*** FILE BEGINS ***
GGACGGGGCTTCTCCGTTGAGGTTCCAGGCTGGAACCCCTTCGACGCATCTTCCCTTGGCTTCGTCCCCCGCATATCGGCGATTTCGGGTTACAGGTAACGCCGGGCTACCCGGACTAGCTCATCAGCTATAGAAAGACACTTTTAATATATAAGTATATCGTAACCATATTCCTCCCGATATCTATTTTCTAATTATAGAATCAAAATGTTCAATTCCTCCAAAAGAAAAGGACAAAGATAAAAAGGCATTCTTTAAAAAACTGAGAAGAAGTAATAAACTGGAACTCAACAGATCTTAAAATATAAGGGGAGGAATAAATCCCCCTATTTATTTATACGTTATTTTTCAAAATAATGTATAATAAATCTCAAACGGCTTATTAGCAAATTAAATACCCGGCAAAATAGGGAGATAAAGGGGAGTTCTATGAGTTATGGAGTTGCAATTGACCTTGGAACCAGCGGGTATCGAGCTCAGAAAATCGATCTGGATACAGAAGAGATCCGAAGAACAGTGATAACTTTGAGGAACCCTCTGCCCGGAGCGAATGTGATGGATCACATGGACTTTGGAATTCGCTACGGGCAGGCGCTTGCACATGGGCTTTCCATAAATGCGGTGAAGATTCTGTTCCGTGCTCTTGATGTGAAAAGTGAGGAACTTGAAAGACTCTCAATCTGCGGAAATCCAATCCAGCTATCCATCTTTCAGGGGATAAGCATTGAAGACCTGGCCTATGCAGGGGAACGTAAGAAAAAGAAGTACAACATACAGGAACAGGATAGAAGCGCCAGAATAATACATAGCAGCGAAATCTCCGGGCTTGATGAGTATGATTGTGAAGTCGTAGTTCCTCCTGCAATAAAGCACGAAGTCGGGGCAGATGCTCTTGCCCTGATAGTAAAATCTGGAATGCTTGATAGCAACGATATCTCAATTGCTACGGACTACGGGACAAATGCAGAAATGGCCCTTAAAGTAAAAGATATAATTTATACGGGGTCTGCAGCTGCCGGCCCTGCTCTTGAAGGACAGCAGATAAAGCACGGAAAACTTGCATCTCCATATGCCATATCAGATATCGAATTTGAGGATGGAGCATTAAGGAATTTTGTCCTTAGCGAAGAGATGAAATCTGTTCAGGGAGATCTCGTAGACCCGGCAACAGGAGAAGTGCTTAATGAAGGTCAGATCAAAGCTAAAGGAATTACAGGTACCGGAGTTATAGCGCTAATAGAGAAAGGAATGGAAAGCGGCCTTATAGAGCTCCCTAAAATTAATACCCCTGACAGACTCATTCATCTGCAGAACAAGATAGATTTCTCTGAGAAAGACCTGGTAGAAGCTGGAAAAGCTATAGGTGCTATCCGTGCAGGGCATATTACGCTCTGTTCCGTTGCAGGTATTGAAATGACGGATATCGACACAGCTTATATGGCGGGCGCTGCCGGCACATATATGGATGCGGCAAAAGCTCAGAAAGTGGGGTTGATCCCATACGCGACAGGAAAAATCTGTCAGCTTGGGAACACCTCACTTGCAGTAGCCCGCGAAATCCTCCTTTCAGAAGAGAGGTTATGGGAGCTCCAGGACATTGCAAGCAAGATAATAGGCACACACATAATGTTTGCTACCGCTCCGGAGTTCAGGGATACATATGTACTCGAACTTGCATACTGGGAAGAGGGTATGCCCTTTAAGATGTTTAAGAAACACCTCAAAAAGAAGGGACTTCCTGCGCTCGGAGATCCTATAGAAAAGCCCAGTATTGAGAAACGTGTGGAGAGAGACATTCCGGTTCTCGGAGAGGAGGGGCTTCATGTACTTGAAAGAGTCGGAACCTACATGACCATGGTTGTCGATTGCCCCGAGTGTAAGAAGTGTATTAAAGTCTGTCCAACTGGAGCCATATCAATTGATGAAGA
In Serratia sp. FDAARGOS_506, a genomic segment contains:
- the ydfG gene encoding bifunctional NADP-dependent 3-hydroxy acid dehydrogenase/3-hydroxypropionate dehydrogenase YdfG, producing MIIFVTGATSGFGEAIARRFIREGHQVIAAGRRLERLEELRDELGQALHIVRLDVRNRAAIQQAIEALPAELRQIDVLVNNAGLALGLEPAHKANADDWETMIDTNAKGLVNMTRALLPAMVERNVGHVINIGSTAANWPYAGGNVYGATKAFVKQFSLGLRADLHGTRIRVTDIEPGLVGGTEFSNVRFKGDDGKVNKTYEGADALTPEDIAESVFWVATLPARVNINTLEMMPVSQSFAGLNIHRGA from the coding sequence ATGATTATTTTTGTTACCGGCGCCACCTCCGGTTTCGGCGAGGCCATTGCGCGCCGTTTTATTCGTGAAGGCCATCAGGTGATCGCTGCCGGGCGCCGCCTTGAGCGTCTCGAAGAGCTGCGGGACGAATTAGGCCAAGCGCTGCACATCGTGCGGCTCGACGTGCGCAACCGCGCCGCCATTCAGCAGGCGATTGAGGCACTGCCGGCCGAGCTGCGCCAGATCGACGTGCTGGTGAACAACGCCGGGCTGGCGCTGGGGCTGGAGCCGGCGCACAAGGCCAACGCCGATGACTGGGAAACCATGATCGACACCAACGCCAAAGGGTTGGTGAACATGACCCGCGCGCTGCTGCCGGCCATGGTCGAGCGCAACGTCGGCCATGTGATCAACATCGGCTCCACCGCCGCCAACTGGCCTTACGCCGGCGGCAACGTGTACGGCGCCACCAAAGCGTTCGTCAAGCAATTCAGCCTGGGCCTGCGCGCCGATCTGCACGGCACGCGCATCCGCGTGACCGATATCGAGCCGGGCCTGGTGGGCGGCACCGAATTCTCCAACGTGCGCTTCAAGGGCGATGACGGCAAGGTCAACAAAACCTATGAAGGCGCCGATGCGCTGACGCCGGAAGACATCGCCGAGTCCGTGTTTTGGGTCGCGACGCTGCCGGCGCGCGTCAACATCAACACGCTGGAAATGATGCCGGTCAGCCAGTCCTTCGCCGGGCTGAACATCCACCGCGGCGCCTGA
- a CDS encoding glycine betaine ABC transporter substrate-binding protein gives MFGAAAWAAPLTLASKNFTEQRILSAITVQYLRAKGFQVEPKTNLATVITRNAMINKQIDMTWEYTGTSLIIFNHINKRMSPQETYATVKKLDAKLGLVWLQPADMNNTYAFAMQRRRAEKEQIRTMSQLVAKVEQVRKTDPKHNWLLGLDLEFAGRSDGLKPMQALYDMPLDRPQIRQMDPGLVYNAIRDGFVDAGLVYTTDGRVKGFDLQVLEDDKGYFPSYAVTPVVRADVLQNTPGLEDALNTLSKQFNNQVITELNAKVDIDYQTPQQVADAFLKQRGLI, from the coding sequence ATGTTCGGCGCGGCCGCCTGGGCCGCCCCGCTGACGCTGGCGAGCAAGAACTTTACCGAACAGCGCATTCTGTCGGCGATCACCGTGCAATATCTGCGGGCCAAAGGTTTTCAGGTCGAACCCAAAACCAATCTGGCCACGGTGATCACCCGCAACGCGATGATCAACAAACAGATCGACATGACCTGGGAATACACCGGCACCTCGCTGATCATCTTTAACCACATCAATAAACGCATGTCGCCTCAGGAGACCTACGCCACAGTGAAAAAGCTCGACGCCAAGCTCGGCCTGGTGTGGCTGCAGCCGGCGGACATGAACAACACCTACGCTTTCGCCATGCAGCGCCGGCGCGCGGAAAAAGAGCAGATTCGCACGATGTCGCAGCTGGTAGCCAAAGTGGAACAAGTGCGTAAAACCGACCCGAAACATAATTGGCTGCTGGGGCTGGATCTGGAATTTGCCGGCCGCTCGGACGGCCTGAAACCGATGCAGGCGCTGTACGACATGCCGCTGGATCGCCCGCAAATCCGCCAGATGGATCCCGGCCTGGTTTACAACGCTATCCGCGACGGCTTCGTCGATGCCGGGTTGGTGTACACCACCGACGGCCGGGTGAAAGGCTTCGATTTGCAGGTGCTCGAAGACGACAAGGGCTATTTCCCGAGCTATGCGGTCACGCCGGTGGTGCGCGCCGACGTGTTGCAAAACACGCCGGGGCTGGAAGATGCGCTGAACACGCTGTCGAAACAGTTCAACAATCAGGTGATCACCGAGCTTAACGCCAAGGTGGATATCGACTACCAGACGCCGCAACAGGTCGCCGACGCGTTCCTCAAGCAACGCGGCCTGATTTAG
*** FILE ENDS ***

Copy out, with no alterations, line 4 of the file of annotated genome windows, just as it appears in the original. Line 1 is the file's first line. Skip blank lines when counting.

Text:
- a CDS encoding glycine betaine ABC transporter substrate-binding protein gives MFGAAAWAAPLTLASKNFTEQRILSAITVQYLRAKGFQVEPKTNLATVITRNAMINKQIDMTWEYTGTSLIIFNHINKRMSPQETYATVKKLDAKLGLVWLQPADMNNTYAFAMQRRRAEKEQIRTMSQLVAKVEQVRKTDPKHNWLLGLDLEFAGRSDGLKPMQALYDMPLDRPQIRQMDPGLVYNAIRDGFVDAGLVYTTDGRVKGFDLQVLEDDKGYFPSYAVTPVVRADVLQNTPGLEDALNTLSKQFNNQVITELNAKVDIDYQTPQQVADAFLKQRGLI, from the coding sequence ATGTTCGGCGCGGCCGCCTGGGCCGCCCCGCTGACGCTGGCGAGCAAGAACTTTACCGAACAGCGCATTCTGTCGGCGATCACCGTGCAATATCTGCGGGCCAAAGGTTTTCAGGTCGAACCCAAAACCAATCTGGCCACGGTGATCACCCGCAACGCGATGATCAACAAACAGATCGACATGACCTGGGAATACACCGGCACCTCGCTGATCATCTTTAACCACATCAATAAACGCATGTCGCCTCAGGAGACCTACGCCACAGTGAAAAAGCTCGACGCCAAGCTCGGCCTGGTGTGGCTGCAGCCGGCGGACATGAACAACACCTACGCTTTCGCCATGCAGCGCCGGCGCGCGGAAAAAGAGCAGATTCGCACGATGTCGCAGCTGGTAGCCAAAGTGGAACAAGTGCGTAAAACCGACCCGAAACATAATTGGCTGCTGGGGCTGGATCTGGAATTTGCCGGCCGCTCGGACGGCCTGAAACCGATGCAGGCGCTGTACGACATGCCGCTGGATCGCCCGCAAATCCGCCAGATGGATCCCGGCCTGGTTTACAACGCTATCCGCGACGGCTTCGTCGATGCCGGGTTGGTGTACACCACCGACGGCCGGGTGAAAGGCTTCGATTTGCAGGTGCTCGAAGACGACAAGGGCTATTTCCCGAGCTATGCGGTCACGCCGGTGGTGCGCGCCGACGTGTTGCAAAACACGCCGGGGCTGGAAGATGCGCTGAACACGCTGTCGAAACAGTTCAACAATCAGGTGATCACCGAGCTTAACGCCAAGGTGGATATCGACTACCAGACGCCGCAACAGGTCGCCGACGCGTTCCTCAAGCAACGCGGCCTGATTTAG